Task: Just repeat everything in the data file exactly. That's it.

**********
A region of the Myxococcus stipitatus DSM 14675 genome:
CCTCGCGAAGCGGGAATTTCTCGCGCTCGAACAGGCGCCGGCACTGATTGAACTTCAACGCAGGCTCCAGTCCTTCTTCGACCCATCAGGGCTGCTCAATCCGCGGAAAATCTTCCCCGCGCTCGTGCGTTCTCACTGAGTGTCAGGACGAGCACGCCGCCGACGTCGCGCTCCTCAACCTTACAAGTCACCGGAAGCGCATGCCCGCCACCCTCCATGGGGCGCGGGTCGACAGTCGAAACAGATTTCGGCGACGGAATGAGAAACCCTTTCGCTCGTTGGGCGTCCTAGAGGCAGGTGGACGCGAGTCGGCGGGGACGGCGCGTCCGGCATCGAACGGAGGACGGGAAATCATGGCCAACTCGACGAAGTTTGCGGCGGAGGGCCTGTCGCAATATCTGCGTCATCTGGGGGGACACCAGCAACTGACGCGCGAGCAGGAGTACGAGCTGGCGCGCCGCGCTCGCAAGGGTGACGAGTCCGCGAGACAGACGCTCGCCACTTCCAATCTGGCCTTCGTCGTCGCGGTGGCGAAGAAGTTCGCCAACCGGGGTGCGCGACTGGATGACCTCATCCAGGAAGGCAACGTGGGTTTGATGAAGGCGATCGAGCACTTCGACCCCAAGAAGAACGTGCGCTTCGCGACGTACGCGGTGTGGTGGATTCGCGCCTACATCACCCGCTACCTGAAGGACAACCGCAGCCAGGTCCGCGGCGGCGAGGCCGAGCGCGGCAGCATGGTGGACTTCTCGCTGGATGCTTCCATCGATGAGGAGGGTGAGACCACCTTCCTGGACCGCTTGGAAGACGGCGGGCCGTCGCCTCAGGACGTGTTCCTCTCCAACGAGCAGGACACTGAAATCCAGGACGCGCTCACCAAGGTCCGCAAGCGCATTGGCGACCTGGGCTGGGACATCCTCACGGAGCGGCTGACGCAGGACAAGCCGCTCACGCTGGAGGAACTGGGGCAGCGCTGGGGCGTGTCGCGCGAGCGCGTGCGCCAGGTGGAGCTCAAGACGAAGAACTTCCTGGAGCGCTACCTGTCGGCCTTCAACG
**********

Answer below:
A region of the Myxococcus stipitatus DSM 14675 genome:
CCTCGCGAAGCGGGAATTTCTCGCGCTCGAACAGGCGCCGGCACTGATTGAACTTCAACGCAGGCTCCAGTCCTTCTTCGACCCATCAGGGCTGCTCAATCCGCGGAAAATCTTCCCCGCGCTCGTGCGTTCTCACTGAGTGTCAGGACGAGCACGCCGCCGACGTCGCGCTCCTCAACCTTACAAGTCACCGGAAGCGCATGCCCGCCACCCTCCATGGGGCGCGGGTCGACAGTCGAAACAGATTTCGGCGACGGAATGAGAAACCCTTTCGCTCGTTGGGCGTCCTAGAGGCAGGTGGACGCGAGTCGGCGGGGACGGCGCGTCCGGCATCGAACGGAGGACGGGAAATCATGGCCAACTCGACGAAGTTTGCGGCGGAGGGCCTGTCGCAATATCTGCGTCATCTGGGGGGACACCAGCAACTGACGCGCGAGCAGGAGTACGAGCTGGCGCGCCGCGCTCGCAAGGGTGACGAGTCCGCGAGACAGACGCTCGCCACTTCCAATCTGGCCTTCGTCGTCGCGGTGGCGAAGAAGTTCGCCAACCGGGGTGCGCGACTGGATGACCTCATCCAGGAAGGCAACGTGGGTTTGATGAAGGCGATCGAGCACTTCGACCCCAAGAAGAACGTGCGCTTCGCGACGTACGCGGTGTGGTGGATTCGCGCCTACATCACCCGCTACCTGAAGGACAACCGCAGCCAGGTCCGCGGCGGCGAGGCCGAGCGCGGCAGCATGGTGGACTTCTCGCTGGATGCTTCCATCGATGAGGAGGGTGAGACCACCTTCCTGGACCGCTTGGAAGACGGCGGGCCGTCGCCTCAGGACGTGTTCCTCTCCAACGAGCAGGACACTGAAATCCAGGACGCGCTCACCAAGGTCCGCAAGCGCATTGGCGACCTGGGCTGGGACATCCTCACGGAGCGGCTGACGCAGGACAAGCCGCTCACGCTGGAGGAACTGGGGCAGCGCTGGGGCGTGTCGCGCGAGCGCGTGCGCCAGGTGGAGCTCAAGACGAAGAACTTCCTGGAGCGCTACCTGTCGGCCTTCAACG